The major piece of education reform which was enacted other than the reforms made by the RTTT legislation was SB 1381 (Simitian), the Kindergarten Readiness Act of 2010. SB 1381 revises the age of admission to kindergarten and first grade by one month in each of three years so that in 2014 and later years, a child will have to be five-years-old on or before September 1st, in order to attend kindergarten. The California Kindergarten Association stated that changing the entrance date will help to ensure success for children through their school careers. California students compete with other states on standardized testing and the state has been handicapping its students with the December 2nd cut-off date.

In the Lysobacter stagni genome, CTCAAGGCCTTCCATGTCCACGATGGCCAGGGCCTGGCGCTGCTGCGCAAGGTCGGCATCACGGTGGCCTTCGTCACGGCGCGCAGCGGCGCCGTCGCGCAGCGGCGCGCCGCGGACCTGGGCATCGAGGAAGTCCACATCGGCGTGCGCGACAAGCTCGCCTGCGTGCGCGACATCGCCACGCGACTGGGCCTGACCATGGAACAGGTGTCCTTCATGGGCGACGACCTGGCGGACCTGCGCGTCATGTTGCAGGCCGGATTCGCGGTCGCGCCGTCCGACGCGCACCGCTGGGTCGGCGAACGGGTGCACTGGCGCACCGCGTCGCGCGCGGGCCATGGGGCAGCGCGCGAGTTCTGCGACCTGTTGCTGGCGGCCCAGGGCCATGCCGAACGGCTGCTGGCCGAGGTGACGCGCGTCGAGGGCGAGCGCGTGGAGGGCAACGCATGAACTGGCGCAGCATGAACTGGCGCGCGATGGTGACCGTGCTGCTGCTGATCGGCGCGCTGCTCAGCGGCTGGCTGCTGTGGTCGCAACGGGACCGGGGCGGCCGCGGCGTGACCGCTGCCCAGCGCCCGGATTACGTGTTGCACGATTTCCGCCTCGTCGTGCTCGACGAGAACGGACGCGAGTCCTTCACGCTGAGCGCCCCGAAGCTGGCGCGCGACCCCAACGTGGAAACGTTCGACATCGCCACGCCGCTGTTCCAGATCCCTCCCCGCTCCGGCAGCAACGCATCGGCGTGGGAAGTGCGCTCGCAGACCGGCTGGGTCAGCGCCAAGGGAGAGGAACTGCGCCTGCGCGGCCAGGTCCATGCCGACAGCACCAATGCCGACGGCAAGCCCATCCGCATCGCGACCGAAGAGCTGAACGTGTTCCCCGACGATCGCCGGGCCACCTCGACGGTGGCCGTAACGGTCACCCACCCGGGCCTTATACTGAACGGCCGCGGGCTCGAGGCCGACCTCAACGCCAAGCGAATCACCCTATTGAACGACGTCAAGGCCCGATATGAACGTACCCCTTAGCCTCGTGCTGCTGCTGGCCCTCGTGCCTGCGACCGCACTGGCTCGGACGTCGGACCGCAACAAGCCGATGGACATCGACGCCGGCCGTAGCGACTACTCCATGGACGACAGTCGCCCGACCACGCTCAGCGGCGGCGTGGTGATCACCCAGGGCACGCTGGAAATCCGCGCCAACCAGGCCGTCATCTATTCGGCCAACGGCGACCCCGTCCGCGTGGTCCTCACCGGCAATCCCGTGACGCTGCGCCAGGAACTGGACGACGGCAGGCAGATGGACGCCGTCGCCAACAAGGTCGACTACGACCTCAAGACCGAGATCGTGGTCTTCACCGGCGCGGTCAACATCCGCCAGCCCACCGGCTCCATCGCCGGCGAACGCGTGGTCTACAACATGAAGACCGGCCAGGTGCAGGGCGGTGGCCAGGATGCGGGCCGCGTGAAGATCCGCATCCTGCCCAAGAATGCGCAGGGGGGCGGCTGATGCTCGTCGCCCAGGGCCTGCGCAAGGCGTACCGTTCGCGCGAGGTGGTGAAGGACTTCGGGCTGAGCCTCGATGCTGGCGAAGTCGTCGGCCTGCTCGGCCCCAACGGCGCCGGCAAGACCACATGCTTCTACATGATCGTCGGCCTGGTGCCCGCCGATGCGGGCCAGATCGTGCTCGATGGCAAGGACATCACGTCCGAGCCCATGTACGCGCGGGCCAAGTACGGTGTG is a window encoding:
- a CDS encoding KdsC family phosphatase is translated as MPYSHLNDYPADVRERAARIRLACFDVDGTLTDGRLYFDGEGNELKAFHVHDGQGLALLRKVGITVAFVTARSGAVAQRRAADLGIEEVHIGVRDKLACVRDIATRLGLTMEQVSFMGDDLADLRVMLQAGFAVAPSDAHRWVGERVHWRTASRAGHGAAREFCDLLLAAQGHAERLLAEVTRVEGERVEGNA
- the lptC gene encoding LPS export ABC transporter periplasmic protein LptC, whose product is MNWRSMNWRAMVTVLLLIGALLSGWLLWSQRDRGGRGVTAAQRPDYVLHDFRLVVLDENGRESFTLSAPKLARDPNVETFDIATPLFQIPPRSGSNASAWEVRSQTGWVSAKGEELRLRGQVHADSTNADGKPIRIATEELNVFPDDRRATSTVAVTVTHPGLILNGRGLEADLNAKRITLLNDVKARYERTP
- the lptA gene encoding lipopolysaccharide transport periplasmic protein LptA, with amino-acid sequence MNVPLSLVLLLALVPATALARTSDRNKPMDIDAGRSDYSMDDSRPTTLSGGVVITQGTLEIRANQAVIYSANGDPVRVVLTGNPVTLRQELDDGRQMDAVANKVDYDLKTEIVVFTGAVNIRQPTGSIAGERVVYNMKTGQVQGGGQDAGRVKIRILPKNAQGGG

Other K-12 education legislation of interest that was enacted included SB 205 (Hancock) giving the statutory authority for the CDE and the California School Finance Authority to administer the federal Qualified School Construction bonds audit program; SB 331 (Romero) expanding the scope of a status report that the migrant education State Parent Advisory Council is required to submit; SB 438 (Yee) clarifying that provisions regarding freedom of speech and expressive activities in public schools similarly apply to the state’s charter schools; SB 798 (DeSaulnier) altering the current funding formulas for federal carryover funds for the 21st Century Community Learning Centers to include a specified amount of funding (15%) for summer programs; SB 847 (Steinberg) ensuring that schools receive the $1.2 billion in federal education job fund dollars to school districts to use to rehire teachers, nurses, counselors, librarians, and other school-related personnel; SB 851 (Senate Budget and Fiscal Review Committee) enacting the 2010 Budget Trailer bill for education; SB 944 (Runner) designating February 6th of each year as Ronald Reagan Day as a day of significance which encourages public schools and educational institution to observe this day and conduct educational exercises remembering his life; SB 1116 (Huff) ensuring pupils have the opportunity to attend heritage schools to supplement their full-time day school curriculum of a foreign language and the culture, traditions or history of a country other than the United States; SB 1256 (Hancock) designating January 23rd of each year as Ed Roberts Day, an advocate for persons with disabilities, as a day of special significance, encouraging schools and educational institutions to observe the day and conduct suitable commemorative exercises remembering his life; SB 1290 (Kehoe) requiring the State Board of Education and the Curriculum Development and Supplemental Materials Commission to include self-defense instruction, as defined, and safety instruction, as defined, in the next revision of the physical education framework for pupils in grades 7, 8, 9, 11, and 12; SB 1317 (Leno) enacting a new misdemeanor for parents of K-8 children who are chronically truant; SB 1353 (Wright) requiring consideration to be given to specified factors in making educational and school placement decisions for children and youth in foster care; SB 1354 (Hancock) enhancing the California Partnership Academics Program by becoming aligned with the Regional Occupational Center Program; SB 1357 (Steinberg) requiring the CDE to include pupil attendance data on chronic absentees in the Annual Report on Dropouts in California and in the California Longitudinal Pupil Achievement Data System; AB 184 (Block) continuing the current special education incidence factor formula through the 2011 fiscal year; AB 185 (Buchanan) appropriating $903,840,000 in federal funds for the School Improvement Program and the State Fiscal Stabilization Fund; AB 346 (Conway) ensuring that noncertificated candidates are screened for criminal background checks; AB 1374 (Brownley) streamlining the process by which candidates may become adult education teachers; AB 1933 (Brownley) requiring a local educational agency to allow a child in foster care to remain in his/her school of origin for the duration of the court’s jurisdiction; AB 1775 (Furutani) proclaiming January 30 as Fred Korematsu Day of Civil Liberties and the Constitution, as having special significance in public schools and educational institutions; AB 1937 (Fletcher) expanding the individuals who are allowed to administered school immunization; AB 2089 (Coto) extending the sunset date of the American Indian Education Center program until January 1, 2017; AB 2160 (Bass) extending the authorization for teachers with a credential to teach students with mild and moderate disabilities to also serve students with autism spectrum disorder until October 1, 2013; AB 2178 (Torlakson) authorizing the sharing of pupil data between schools and After School Education and Safety programs with which that school contracts; AB 2211 (Fuentes) allowing school districts to provide work-based learning opportunities for pupils through existing specified programs; AB 2444 (Furutani) providing that a pupil who has been granted an interdistrict transfer does not have to reapply for that transfer, and authorizes a school district of residence to rescind existing transfer permits if it receives a qualified or negative fiscal certification; AB 2685 (De La Torre) requiring the Commission on Teacher Credentialing to make available to each private school, a listing of all credential holders who have had final adverse action taken against their credential; and AB 2694 (Blumenfield) revising the definition of “supplementary instructional materials” and authorizing schools to include relevant technology-based materials when adopting instructional materials.